• Cao, S., Wang, J.R., Ji, S., Yang, P., Dai, Y., Guo, S., Montierth, M.D., Shen, J.P., Zhao, X., Chen, J. and Lee, J.J., 2022. Estimation of tumor cell total mRNA expression in 15 cancer types predicts disease progression. Nature Biotechnology, pp.1-10.
  • Curtis, C., Shah, S.P., Chin, S.F., Turashvili, G., Rueda, O.M., Dunning, M.J., Speed, D., Lynch, A.G., Samarajiwa, S., Yuan, Y. and Gräf, S., 2012. The genomic and transcriptomic architecture of 2,000 breast tumours reveals novel subgroups. Nature, 486(7403), pp.346-352.
  • Gerhauser, C., Favero, F., Risch, T., Simon, R., Feuerbach, L., Assenov, Y., Heckmann, D., Sidiropoulos, N., Waszak, S.M., Hübschmann, D. and Urbanucci, A., 2018. Molecular evolution of early-onset prostate cancer identifies molecular risk markers and clinical trajectories. Cancer Cell, 34(6), pp.996-1011.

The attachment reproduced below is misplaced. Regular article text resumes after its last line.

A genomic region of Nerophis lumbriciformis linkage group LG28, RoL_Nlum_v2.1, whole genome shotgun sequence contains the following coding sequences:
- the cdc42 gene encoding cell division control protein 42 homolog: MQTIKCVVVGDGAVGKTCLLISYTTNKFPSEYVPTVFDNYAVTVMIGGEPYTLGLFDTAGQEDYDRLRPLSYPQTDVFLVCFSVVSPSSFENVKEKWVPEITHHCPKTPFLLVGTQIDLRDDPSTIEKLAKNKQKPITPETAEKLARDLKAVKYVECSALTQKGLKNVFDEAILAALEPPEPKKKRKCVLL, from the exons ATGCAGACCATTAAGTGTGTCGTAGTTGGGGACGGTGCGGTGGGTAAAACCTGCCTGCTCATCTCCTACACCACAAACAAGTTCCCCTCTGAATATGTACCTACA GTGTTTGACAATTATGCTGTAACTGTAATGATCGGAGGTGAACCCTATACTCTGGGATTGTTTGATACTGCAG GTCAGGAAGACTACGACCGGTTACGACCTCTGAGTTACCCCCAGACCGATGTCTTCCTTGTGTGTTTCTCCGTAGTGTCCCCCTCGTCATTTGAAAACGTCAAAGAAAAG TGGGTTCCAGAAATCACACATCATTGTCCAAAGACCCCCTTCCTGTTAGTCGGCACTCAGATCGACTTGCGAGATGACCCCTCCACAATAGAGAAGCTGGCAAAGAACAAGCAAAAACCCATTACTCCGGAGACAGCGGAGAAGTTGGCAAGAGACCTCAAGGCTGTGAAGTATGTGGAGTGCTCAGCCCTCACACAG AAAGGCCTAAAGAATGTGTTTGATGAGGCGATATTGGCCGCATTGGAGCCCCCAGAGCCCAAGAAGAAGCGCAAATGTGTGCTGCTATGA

• Gulati, G.S., Sikandar, S.S., Wesche, D.J., Manjunath, A., Bharadwaj, A., Berger, M.J., Ilagan, F., Kuo, A.H., Hsieh, R.W., Cai, S. and Zabala, M., 2020. Single-cell transcriptional diversity is a hallmark of developmental potential. Science, 367(6476), pp.405-411.
  • Jamal-Hanjani, M., Wilson, G.A., McGranahan, N., Birkbak, N.J., Watkins, T.B., Veeriah, S., Shafi, S., Johnson, D.H., Mitter, R., Rosenthal, R. and Salm, M., 2017. Tracking the evolution of non–small-cell lung cancer. New England Journal of Medicine, 376(22), pp.2109-2121
  • Liu, J., Lichtenberg, T., Hoadley, K.A., Poisson, L.M., Lazar, A.J., Cherniack, A.D., Kovatich, A.J., Benz, C.C., Levine, D.A., Lee, A.V. and Omberg, L., 2018. An integrated TCGA pan-cancer clinical data resource to drive high-quality survival outcome analytics. Cell, 173(2), pp.400-416.